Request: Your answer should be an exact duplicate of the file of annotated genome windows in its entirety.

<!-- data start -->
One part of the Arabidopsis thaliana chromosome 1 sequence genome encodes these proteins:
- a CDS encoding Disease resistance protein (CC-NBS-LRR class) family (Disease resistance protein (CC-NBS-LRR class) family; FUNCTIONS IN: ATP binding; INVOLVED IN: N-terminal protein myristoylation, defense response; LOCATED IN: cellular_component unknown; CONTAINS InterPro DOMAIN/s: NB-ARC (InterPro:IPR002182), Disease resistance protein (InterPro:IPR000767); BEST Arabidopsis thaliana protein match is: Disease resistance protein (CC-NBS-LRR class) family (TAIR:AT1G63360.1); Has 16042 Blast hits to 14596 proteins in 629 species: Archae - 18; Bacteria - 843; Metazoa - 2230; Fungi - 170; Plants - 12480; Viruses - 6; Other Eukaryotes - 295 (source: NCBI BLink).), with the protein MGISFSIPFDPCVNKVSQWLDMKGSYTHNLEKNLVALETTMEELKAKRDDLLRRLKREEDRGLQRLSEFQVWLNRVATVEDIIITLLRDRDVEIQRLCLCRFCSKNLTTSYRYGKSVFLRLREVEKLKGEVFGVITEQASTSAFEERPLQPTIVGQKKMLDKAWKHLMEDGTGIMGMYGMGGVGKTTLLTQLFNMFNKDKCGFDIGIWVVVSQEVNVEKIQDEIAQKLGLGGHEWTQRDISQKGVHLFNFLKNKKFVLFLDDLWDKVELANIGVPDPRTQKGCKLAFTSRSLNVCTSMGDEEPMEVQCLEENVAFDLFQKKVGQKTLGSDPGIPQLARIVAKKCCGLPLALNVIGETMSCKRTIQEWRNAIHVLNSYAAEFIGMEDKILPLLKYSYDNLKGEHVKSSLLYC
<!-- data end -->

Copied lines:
One part of the Arabidopsis thaliana chromosome 1 sequence genome encodes these proteins:
- a CDS encoding Disease resistance protein (CC-NBS-LRR class) family (Disease resistance protein (CC-NBS-LRR class) family; FUNCTIONS IN: ATP binding; INVOLVED IN: N-terminal protein myristoylation, defense response; LOCATED IN: cellular_component unknown; CONTAINS InterPro DOMAIN/s: NB-ARC (InterPro:IPR002182), Disease resistance protein (InterPro:IPR000767); BEST Arabidopsis thaliana protein match is: Disease resistance protein (CC-NBS-LRR class) family (TAIR:AT1G63360.1); Has 16042 Blast hits to 14596 proteins in 629 species: Archae - 18; Bacteria - 843; Metazoa - 2230; Fungi - 170; Plants - 12480; Viruses - 6; Other Eukaryotes - 295 (source: NCBI BLink).), with the protein MGISFSIPFDPCVNKVSQWLDMKGSYTHNLEKNLVALETTMEELKAKRDDLLRRLKREEDRGLQRLSEFQVWLNRVATVEDIIITLLRDRDVEIQRLCLCRFCSKNLTTSYRYGKSVFLRLREVEKLKGEVFGVITEQASTSAFEERPLQPTIVGQKKMLDKAWKHLMEDGTGIMGMYGMGGVGKTTLLTQLFNMFNKDKCGFDIGIWVVVSQEVNVEKIQDEIAQKLGLGGHEWTQRDISQKGVHLFNFLKNKKFVLFLDDLWDKVELANIGVPDPRTQKGCKLAFTSRSLNVCTSMGDEEPMEVQCLEENVAFDLFQKKVGQKTLGSDPGIPQLARIVAKKCCGLPLALNVIGETMSCKRTIQEWRNAIHVLNSYAAEFIGMEDKILPLLKYSYDNLKGEHVKSSLLYC